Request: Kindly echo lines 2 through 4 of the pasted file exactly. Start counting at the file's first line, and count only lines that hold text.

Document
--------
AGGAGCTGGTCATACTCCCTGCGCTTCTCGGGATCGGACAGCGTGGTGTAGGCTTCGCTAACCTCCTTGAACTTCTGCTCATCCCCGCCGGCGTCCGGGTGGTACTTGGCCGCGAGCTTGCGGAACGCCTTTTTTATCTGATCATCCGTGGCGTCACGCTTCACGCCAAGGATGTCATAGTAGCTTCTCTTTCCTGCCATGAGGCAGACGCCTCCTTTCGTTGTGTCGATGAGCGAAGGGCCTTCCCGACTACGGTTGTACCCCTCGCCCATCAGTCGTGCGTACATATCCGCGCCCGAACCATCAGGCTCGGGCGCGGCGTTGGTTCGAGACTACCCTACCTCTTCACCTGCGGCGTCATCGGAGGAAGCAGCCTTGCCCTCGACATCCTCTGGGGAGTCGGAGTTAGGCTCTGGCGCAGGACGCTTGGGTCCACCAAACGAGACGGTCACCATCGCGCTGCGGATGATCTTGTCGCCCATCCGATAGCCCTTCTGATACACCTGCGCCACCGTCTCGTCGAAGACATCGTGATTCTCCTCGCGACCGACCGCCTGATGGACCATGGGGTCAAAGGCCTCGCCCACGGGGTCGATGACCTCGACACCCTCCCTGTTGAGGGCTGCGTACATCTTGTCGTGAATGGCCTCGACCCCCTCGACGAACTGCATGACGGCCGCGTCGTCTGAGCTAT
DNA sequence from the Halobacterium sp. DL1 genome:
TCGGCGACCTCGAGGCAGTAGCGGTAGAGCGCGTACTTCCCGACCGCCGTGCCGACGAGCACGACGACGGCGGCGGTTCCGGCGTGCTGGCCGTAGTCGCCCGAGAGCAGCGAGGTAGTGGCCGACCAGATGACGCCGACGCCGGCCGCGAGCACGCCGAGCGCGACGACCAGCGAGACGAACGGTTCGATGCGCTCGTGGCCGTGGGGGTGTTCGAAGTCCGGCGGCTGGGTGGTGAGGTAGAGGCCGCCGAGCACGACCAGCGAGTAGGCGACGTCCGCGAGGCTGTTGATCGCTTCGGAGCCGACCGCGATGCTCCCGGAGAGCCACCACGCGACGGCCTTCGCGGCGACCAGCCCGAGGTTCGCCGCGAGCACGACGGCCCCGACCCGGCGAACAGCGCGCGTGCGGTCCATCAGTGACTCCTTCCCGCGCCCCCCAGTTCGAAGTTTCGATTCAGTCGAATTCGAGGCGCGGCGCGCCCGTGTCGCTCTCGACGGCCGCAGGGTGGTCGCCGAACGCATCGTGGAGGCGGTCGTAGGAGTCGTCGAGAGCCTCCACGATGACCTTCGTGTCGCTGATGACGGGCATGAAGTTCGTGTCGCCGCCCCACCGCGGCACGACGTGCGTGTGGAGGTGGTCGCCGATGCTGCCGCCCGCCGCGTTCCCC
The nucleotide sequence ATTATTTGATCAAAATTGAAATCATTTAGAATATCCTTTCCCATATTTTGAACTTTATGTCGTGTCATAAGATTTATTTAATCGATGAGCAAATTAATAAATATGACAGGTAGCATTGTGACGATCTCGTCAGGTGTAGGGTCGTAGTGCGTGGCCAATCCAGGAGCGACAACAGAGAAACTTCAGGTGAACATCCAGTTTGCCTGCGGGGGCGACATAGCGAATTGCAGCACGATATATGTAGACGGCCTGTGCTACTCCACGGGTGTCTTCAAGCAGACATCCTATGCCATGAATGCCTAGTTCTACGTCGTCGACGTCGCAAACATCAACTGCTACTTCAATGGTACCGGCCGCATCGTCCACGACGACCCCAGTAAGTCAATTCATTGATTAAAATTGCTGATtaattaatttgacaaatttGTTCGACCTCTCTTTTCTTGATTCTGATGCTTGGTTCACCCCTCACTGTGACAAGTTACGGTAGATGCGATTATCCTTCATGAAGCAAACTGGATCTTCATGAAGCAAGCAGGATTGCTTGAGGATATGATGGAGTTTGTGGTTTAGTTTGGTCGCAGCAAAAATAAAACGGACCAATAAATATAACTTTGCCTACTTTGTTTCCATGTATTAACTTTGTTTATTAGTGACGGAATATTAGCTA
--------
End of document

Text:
DNA sequence from the Halobacterium sp. DL1 genome:
TCGGCGACCTCGAGGCAGTAGCGGTAGAGCGCGTACTTCCCGACCGCCGTGCCGACGAGCACGACGACGGCGGCGGTTCCGGCGTGCTGGCCGTAGTCGCCCGAGAGCAGCGAGGTAGTGGCCGACCAGATGACGCCGACGCCGGCCGCGAGCACGCCGAGCGCGACGACCAGCGAGACGAACGGTTCGATGCGCTCGTGGCCGTGGGGGTGTTCGAAGTCCGGCGGCTGGGTGGTGAGGTAGAGGCCGCCGAGCACGACCAGCGAGTAGGCGACGTCCGCGAGGCTGTTGATCGCTTCGGAGCCGACCGCGATGCTCCCGGAGAGCCACCACGCGACGGCCTTCGCGGCGACCAGCCCGAGGTTCGCCGCGAGCACGACGGCCCCGACCCGGCGAACAGCGCGCGTGCGGTCCATCAGTGACTCCTTCCCGCGCCCCCCAGTTCGAAGTTTCGATTCAGTCGAATTCGAGGCGCGGCGCGCCCGTGTCGCTCTCGACGGCCGCAGGGTGGTCGCCGAACGCATCGTGGAGGCGGTCGTAGGAGTCGTCGAGAGCCTCCACGATGACCTTCGTGTCGCTGATGACGGGCATGAAGTTCGTGTCGCCGCCCCACCGCGGCACGACGTGCGTGTGGAGGTGGTCGCCGATGCTGCCGCCCGCCGCGTTCCCC
The nucleotide sequence ATTATTTGATCAAAATTGAAATCATTTAGAATATCCTTTCCCATATTTTGAACTTTATGTCGTGTCATAAGATTTATTTAATCGATGAGCAAATTAATAAATATGACAGGTAGCATTGTGACGATCTCGTCAGGTGTAGGGTCGTAGTGCGTGGCCAATCCAGGAGCGACAACAGAGAAACTTCAGGTGAACATCCAGTTTGCCTGCGGGGGCGACATAGCGAATTGCAGCACGATATATGTAGACGGCCTGTGCTACTCCACGGGTGTCTTCAAGCAGACATCCTATGCCATGAATGCCTAGTTCTACGTCGTCGACGTCGCAAACATCAACTGCTACTTCAATGGTACCGGCCGCATCGTCCACGACGACCCCAGTAAGTCAATTCATTGATTAAAATTGCTGATtaattaatttgacaaatttGTTCGACCTCTCTTTTCTTGATTCTGATGCTTGGTTCACCCCTCACTGTGACAAGTTACGGTAGATGCGATTATCCTTCATGAAGCAAACTGGATCTTCATGAAGCAAGCAGGATTGCTTGAGGATATGATGGAGTTTGTGGTTTAGTTTGGTCGCAGCAAAAATAAAACGGACCAATAAATATAACTTTGCCTACTTTGTTTCCATGTATTAACTTTGTTTATTAGTGACGGAATATTAGCTA